AUSTIN, Texas — With the national blood supply dangerously low, Red Cross has officially declared the first-ever national blood crisis.
In Central Texas, We Are Blood is searching for donors because demand is extremely high.
"What we're seeing is an extraordinary increase in the amount of blood transfusions needed for local Central Texas patients," said Nick Canedo, We Are Blood's vice president of community engagement. "So, we're talking about surgical patients, cancer patients, trauma patients."
Canedo said this demand is driven by population growth, a higher number of traumas and new health care programs that opened the door for many who wouldn't have access otherwise.
However, not only is demand high, supply is low.
"We're seeing a drastic dip in donations coming out of the holiday season, and also as a result of the omicron variant," he added.
Add to that fewer mobile blood drives. This has been an ongoing problem. Only now, we've reached critically low levels.
Mary Ann Moss has been donating for years, the pandemic pushed her to get out and help as much as she can.
"I'm not a doctor," said Moss. "I don't help people that way. So, I figure, if this helps even one or two people, that's something."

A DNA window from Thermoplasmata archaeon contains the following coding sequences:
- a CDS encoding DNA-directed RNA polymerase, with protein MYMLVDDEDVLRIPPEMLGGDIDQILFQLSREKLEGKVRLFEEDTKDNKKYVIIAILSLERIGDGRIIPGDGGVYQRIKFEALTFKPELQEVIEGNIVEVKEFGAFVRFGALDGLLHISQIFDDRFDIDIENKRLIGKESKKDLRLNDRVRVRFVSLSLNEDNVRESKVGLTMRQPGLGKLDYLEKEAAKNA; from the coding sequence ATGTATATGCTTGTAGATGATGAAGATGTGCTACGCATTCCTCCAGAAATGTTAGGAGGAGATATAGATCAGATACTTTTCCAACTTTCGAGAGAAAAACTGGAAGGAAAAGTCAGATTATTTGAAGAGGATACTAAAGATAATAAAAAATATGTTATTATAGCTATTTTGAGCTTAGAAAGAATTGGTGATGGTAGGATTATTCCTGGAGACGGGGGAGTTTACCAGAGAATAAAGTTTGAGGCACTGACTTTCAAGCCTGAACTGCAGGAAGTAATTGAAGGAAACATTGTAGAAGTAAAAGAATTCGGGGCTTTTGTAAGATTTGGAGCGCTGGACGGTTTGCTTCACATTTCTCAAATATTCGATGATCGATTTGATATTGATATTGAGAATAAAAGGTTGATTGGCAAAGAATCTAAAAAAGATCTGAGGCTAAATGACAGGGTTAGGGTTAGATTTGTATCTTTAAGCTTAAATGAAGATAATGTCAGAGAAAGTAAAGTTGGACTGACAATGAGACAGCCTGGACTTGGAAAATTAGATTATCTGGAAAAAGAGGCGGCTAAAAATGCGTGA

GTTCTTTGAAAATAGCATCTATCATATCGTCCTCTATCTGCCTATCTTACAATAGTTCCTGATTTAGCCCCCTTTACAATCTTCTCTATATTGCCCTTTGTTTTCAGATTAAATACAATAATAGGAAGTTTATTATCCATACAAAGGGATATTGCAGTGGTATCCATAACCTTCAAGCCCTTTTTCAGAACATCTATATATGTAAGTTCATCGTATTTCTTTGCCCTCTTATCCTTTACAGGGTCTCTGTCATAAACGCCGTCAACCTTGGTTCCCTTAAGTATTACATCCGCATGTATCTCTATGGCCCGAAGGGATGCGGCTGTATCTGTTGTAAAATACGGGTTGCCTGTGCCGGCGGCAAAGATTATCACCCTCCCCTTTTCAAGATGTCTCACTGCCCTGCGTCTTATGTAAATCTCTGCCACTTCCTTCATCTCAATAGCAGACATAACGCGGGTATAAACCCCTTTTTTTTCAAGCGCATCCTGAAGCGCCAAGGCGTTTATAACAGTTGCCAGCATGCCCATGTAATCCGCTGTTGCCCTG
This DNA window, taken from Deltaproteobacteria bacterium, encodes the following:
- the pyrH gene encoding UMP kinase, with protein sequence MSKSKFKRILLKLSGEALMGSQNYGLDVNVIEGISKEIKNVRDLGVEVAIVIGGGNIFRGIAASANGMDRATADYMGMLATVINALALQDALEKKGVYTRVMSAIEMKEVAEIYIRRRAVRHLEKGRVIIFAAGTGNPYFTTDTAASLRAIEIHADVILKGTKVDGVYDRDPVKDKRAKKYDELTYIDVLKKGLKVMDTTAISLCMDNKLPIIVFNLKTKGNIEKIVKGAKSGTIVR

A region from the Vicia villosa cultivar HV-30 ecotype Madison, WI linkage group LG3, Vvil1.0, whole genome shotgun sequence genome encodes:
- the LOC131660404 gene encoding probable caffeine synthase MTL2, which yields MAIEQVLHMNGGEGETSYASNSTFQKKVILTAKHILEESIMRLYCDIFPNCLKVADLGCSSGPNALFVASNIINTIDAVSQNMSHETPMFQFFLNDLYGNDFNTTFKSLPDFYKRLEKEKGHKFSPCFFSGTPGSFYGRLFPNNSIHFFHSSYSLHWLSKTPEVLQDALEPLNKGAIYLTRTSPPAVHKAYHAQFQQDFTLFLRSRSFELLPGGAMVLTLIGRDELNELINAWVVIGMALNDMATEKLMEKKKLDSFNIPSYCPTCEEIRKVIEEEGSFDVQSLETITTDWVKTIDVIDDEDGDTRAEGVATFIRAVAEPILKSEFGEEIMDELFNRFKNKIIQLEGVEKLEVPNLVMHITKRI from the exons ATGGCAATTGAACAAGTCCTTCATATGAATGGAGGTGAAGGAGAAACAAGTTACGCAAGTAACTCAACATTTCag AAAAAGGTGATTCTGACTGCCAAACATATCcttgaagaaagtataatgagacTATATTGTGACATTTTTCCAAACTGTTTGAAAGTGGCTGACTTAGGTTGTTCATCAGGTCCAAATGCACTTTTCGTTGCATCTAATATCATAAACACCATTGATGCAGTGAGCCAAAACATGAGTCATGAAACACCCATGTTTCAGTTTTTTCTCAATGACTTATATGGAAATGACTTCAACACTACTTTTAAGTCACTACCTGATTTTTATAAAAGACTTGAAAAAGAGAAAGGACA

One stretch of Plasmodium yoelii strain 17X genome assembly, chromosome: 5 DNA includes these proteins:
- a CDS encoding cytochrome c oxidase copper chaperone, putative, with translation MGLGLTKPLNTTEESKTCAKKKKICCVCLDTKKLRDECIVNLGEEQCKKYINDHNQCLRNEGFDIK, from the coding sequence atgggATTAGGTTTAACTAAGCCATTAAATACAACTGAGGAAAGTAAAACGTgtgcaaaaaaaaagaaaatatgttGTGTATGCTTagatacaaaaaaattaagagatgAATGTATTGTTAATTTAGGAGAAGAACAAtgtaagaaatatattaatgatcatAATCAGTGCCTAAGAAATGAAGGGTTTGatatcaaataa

As more people like her begin to turn up, Canedo had to tell the 40 local clinics and hospitals they supply blood to, to preserve as much as they can while more blood donations come in.
"The hospitals are looking at what procedures to do ... during a conservation mode like we are in right now," said Canedo.
"Our hospitals have implemented blood shortage protocols to ensure that our caregivers are aware of the national shortage and to ensure the most judicious use of blood products, but we have not delayed any surgeries or care," said a St. David's spokesperson. "We continue to provide our patients the high level of care that they need, including trauma services. Multiple St. David’s HealthCare hospitals have conducted successful blood drives within our facilities."
Baylor Scott & White did not get back to us by the time of publishing.
In the meantime, everyone is encouraged to go out and donate. Canedo said you must be at least 17 years old and weigh 115 pounds to donate whole blood.
When you arrive on-site, they'll have you answer a questionnaire about your medication, prior health history and travel, and also do a quick iron test to make sure you qualify.
For those who are interested, head over to WeAreBlood.org to schedule your appointment. Every blood draw takes about 10 to 15 minutes, and it can save the life of up to three people.
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